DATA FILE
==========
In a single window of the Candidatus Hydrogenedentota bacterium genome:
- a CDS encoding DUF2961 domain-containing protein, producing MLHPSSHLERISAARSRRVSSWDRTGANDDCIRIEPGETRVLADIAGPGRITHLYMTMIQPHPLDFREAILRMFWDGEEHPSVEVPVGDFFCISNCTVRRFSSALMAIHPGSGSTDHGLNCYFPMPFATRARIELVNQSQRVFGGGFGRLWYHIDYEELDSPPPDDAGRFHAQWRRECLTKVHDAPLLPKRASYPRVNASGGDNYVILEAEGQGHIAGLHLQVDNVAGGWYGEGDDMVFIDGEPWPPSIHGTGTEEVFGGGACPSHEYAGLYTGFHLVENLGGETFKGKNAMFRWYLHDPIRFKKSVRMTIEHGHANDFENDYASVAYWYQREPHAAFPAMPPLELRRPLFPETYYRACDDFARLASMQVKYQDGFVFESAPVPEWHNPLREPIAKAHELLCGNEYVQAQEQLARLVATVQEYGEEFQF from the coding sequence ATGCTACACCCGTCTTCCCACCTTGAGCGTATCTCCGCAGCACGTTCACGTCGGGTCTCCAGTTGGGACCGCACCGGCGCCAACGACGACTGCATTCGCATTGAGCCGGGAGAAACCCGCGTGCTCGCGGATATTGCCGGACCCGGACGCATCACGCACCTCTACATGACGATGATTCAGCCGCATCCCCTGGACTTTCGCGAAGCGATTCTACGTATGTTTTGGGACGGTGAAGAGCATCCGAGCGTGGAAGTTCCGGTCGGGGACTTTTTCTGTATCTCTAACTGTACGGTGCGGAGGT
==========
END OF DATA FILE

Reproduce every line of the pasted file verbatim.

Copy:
In a single window of the Candidatus Hydrogenedentota bacterium genome:
- a CDS encoding DUF2961 domain-containing protein, producing MLHPSSHLERISAARSRRVSSWDRTGANDDCIRIEPGETRVLADIAGPGRITHLYMTMIQPHPLDFREAILRMFWDGEEHPSVEVPVGDFFCISNCTVRRFSSALMAIHPGSGSTDHGLNCYFPMPFATRARIELVNQSQRVFGGGFGRLWYHIDYEELDSPPPDDAGRFHAQWRRECLTKVHDAPLLPKRASYPRVNASGGDNYVILEAEGQGHIAGLHLQVDNVAGGWYGEGDDMVFIDGEPWPPSIHGTGTEEVFGGGACPSHEYAGLYTGFHLVENLGGETFKGKNAMFRWYLHDPIRFKKSVRMTIEHGHANDFENDYASVAYWYQREPHAAFPAMPPLELRRPLFPETYYRACDDFARLASMQVKYQDGFVFESAPVPEWHNPLREPIAKAHELLCGNEYVQAQEQLARLVATVQEYGEEFQF from the coding sequence ATGCTACACCCGTCTTCCCACCTTGAGCGTATCTCCGCAGCACGTTCACGTCGGGTCTCCAGTTGGGACCGCACCGGCGCCAACGACGACTGCATTCGCATTGAGCCGGGAGAAACCCGCGTGCTCGCGGATATTGCCGGACCCGGACGCATCACGCACCTCTACATGACGATGATTCAGCCGCATCCCCTGGACTTTCGCGAAGCGATTCTACGTATGTTTTGGGACGGTGAAGAGCATCCGAGCGTGGAAGTTCCGGTCGGGGACTTTTTCTGTATCTCTAACTGTACGGTGCGGAGGT